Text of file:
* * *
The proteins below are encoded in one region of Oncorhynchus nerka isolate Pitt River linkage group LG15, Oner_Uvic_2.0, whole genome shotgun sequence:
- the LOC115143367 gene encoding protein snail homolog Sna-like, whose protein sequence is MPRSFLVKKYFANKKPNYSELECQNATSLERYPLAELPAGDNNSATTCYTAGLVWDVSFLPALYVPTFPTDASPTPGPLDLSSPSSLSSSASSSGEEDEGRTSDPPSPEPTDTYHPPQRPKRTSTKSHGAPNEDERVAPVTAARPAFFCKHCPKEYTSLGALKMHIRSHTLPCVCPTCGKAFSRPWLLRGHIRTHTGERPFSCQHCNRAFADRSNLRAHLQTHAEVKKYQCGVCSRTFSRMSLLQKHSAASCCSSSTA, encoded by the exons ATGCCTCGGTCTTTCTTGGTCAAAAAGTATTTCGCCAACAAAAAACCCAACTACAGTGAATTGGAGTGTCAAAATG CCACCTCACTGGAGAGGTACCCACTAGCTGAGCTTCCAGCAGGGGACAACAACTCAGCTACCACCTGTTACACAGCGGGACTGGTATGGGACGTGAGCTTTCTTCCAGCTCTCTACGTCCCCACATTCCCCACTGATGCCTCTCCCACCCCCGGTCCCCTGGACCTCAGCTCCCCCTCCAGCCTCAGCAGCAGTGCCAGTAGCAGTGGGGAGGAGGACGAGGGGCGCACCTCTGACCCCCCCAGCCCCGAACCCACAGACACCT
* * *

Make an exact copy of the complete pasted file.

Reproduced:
The proteins below are encoded in one region of Oncorhynchus nerka isolate Pitt River linkage group LG15, Oner_Uvic_2.0, whole genome shotgun sequence:
- the LOC115143367 gene encoding protein snail homolog Sna-like, whose protein sequence is MPRSFLVKKYFANKKPNYSELECQNATSLERYPLAELPAGDNNSATTCYTAGLVWDVSFLPALYVPTFPTDASPTPGPLDLSSPSSLSSSASSSGEEDEGRTSDPPSPEPTDTYHPPQRPKRTSTKSHGAPNEDERVAPVTAARPAFFCKHCPKEYTSLGALKMHIRSHTLPCVCPTCGKAFSRPWLLRGHIRTHTGERPFSCQHCNRAFADRSNLRAHLQTHAEVKKYQCGVCSRTFSRMSLLQKHSAASCCSSSTA, encoded by the exons ATGCCTCGGTCTTTCTTGGTCAAAAAGTATTTCGCCAACAAAAAACCCAACTACAGTGAATTGGAGTGTCAAAATG CCACCTCACTGGAGAGGTACCCACTAGCTGAGCTTCCAGCAGGGGACAACAACTCAGCTACCACCTGTTACACAGCGGGACTGGTATGGGACGTGAGCTTTCTTCCAGCTCTCTACGTCCCCACATTCCCCACTGATGCCTCTCCCACCCCCGGTCCCCTGGACCTCAGCTCCCCCTCCAGCCTCAGCAGCAGTGCCAGTAGCAGTGGGGAGGAGGACGAGGGGCGCACCTCTGACCCCCCCAGCCCCGAACCCACAGACACCT